Trustworthy AI has the ability to transform healthcare

Experts at CES 2021 discuss how to overcome the barrier to trust in something that is hard to understand and visualize.
By Mallory Hackett
12:40 pm
Experts at CES 2021 discuss how to overcome the barrier for trust in something that is hard to understand and visualize.

By this point in time, artificial intelligence and machine learning are deployed by healthcare organizations for almost every aspect of the care journey. From clinical decision-making support to automating the revenue cycle, AI has become an integral tool in healthcare.

A problem remains in how clinicians, staff and patients can trust something that they can’t see and oftentimes don’t understand. Health experts addressed this issue during a CES 2021 virtual panel discussion on Tuesday.


For many machine learning algorithms, users can’t see what’s going on at the data input level, which can make it difficult to comprehend how the software is creating its recommendations, according to Christina Silcox, a policy fellow of digital health at the Duke-Margolis Center for Health Policy.

“Communication really is key,” she said during the panel. “You can’t just set up the software in front of somebody and say ‘Trust me,’ particularly if they need to make decisions based on that information that is really going to be critical to the patient.”

At the regulatory level, AI is sometimes left out of important approval processes that build consumer trust.

“Not all of these products are considered medical devices,” Silcox said. “Therefore they’re not under FDA’s authority and they don’t necessarily get that FDA stamp of approval and that third-party trusted reviewer vetting.”

Silcox also pointed out that software isn’t always able to get patented, which can lead manufacturers to rely on trade secrecy.

“That means they might be more reluctant to share details that they otherwise might if they had that patent software,” she said.

When information about a product is concealed, the public misses out on learning details that could build trust in it.

This trust-building information could include independent performance data, what population the software is intended for and how it should be used, explanations of why and how the product makes its decisions, details about the data that the algorithm was trained with, what the input requirements are, and how the software will be evaluated and updated over time, according to Silcox.


Garnering confidence in AI must be done at three levels, according to Pat Baird, the senior regulatory specialist at Philips. It needs to achieve technical trust, regulatory trust and human trust.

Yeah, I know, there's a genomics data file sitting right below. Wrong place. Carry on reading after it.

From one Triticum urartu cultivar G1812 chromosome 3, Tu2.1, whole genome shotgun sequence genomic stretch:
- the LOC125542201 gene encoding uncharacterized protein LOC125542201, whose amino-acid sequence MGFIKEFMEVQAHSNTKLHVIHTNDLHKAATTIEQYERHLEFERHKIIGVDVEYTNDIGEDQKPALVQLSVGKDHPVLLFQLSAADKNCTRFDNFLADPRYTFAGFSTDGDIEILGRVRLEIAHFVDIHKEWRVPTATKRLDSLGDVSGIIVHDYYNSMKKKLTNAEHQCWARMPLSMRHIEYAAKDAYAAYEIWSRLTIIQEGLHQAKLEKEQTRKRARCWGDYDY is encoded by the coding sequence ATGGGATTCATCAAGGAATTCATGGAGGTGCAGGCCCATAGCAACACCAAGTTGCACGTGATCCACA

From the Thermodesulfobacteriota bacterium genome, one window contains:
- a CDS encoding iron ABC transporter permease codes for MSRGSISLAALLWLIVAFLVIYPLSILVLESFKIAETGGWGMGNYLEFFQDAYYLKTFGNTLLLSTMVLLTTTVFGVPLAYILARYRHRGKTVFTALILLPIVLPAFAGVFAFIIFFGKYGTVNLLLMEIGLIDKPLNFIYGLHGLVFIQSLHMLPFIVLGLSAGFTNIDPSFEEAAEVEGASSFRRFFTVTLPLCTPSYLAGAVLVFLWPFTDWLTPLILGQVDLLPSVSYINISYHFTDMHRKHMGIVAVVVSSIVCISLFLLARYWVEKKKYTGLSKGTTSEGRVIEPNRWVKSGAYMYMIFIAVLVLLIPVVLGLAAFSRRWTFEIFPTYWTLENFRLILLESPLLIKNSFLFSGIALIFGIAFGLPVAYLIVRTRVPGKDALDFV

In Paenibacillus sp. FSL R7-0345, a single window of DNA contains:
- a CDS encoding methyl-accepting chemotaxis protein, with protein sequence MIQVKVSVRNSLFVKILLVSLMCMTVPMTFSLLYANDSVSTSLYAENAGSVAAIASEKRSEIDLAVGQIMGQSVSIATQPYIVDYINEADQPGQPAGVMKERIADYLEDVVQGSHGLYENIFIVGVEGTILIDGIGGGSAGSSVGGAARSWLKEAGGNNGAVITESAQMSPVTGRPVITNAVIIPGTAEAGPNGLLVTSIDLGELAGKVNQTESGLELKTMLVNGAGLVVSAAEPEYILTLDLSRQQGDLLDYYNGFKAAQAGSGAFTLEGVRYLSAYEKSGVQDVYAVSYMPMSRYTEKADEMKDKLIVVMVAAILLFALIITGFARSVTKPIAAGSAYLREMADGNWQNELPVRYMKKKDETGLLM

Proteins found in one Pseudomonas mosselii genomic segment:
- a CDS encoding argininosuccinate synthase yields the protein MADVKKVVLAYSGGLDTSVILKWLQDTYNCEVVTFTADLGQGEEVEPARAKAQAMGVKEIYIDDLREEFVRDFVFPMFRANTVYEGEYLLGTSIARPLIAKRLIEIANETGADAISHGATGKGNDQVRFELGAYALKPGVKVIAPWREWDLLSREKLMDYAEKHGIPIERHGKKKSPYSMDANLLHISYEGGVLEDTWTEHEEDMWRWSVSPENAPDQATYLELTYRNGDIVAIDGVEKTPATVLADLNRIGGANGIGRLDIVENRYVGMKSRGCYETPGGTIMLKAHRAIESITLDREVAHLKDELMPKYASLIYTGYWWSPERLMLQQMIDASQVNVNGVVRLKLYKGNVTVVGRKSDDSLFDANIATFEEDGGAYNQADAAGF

The first level asks if the algorithm does what it was designed to do.

“So, just from a purely intellectual standpoint, is this a solid application or not?” Baird said.

On the regulator side, the software must be able to stand up to different agencies’ expectations and requirements, Baird said.

But at the end of the day, the product must stand up to user scrutiny. 

“We’re also talking about interacting with human beings and sometimes they’re not necessarily purely going to follow the technical trust and regulatory trust. They’re going to have some questions,” Baird said. “If you have a bad user interface of your product, people aren’t going to like it and they might not trust it.”

Part of that human-interaction trust comes from taking into account the differences among the user populations.

“Depending on who the stakeholder is, who that user is, we’re going to have to customize it for that particular application,” Baird said. “Those different considerations are very, very important at really [knowing] who your customer is, who your end user is.”

One user population that is especially important to understand regarding their preferences is clinicians, according to Jesse Ehrenfeld, chair of the American Medical Association’s board of trustees.

Based on AMA’s surveys of clinicians across the country, they want to know if it will work for them and their patients, if they will get paid for it and if they are liable for the product’s decisions, Ehrenfeld said.

Another way to build trust in AI is to make the applications themselves better, which often means improving data.

“As a nation, we really need to strengthen our healthcare data infrastructure and put a focus on improving digital health data,” Silcox said.

Most importantly, according to Silcox, data needs to be interoperable and linkable.

“That’s really how we’re going to improve AI and make sure that it’s as useful as possible,” she said.

Creating trust in AI has the power to transform healthcare, according to Baird.

“Technology has already dehumanized healthcare,” he said. “I’m hoping this will help re-humanize healthcare by freeing up the caregivers, letting them give care, and some of the things that we can let the computers do, we can let the computers do now.”


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